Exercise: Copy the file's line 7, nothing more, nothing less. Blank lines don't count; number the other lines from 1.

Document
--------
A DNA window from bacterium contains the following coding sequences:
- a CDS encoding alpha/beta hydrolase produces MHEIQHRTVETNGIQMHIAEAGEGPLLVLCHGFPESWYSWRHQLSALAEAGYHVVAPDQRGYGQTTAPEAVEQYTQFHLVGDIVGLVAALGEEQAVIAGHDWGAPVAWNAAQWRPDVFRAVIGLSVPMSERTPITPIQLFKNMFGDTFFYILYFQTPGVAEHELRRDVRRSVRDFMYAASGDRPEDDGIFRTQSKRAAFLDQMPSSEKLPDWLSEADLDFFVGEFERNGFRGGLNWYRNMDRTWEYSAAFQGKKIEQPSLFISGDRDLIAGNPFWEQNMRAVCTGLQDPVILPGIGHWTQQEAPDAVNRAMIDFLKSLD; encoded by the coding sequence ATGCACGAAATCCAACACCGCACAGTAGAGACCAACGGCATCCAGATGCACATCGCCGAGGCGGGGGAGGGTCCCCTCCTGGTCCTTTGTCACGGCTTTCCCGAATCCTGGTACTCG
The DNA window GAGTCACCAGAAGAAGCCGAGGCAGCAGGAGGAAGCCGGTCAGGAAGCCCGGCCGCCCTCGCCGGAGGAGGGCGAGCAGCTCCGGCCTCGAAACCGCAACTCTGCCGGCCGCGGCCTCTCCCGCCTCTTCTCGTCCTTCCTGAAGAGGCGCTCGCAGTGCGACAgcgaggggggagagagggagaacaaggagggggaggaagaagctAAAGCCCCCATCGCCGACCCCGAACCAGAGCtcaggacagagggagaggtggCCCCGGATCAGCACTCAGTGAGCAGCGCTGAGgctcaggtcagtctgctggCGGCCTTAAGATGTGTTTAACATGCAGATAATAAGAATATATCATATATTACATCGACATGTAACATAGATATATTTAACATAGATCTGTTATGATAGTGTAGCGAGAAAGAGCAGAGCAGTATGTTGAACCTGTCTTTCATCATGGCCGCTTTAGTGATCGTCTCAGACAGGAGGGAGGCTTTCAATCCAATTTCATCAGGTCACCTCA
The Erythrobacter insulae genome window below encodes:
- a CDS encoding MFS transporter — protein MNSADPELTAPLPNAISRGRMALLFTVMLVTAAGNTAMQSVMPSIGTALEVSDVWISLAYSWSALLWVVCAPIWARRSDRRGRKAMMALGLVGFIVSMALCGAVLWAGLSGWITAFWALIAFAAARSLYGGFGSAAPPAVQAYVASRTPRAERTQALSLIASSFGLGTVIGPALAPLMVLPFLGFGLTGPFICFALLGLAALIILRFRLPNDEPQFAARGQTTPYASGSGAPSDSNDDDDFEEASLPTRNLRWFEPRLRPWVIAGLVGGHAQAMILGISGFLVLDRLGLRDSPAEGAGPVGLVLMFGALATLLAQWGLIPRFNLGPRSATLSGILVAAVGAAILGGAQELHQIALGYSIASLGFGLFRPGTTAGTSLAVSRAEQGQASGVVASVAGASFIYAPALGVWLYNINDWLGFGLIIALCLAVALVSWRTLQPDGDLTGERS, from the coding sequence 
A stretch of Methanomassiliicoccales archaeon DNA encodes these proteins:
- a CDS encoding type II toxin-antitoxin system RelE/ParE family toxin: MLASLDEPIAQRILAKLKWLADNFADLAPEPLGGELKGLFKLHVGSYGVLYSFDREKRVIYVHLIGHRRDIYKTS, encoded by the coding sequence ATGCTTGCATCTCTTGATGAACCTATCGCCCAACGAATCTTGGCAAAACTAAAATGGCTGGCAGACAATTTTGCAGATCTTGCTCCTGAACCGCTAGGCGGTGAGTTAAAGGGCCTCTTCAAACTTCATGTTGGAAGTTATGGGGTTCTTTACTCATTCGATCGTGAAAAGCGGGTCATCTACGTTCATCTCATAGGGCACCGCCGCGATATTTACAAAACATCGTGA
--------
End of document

- a CDS encoding type II toxin-antitoxin system RelE/ParE family toxin: MLASLDEPIAQRILAKLKWLADNFADLAPEPLGGELKGLFKLHVGSYGVLYSFDREKRVIYVHLIGHRRDIYKTS, encoded by the coding sequence ATGCTTGCATCTCTTGATGAACCTATCGCCCAACGAATCTTGGCAAAACTAAAATGGCTGGCAGACAATTTTGCAGATCTTGCTCCTGAACCGCTAGGCGGTGAGTTAAAGGGCCTCTTCAAACTTCATGTTGGAAGTTATGGGGTTCTTTACTCATTCGATCGTGAAAAGCGGGTCATCTACGTTCATCTCATAGGGCACCGCCGCGATATTTACAAAACATCGTGA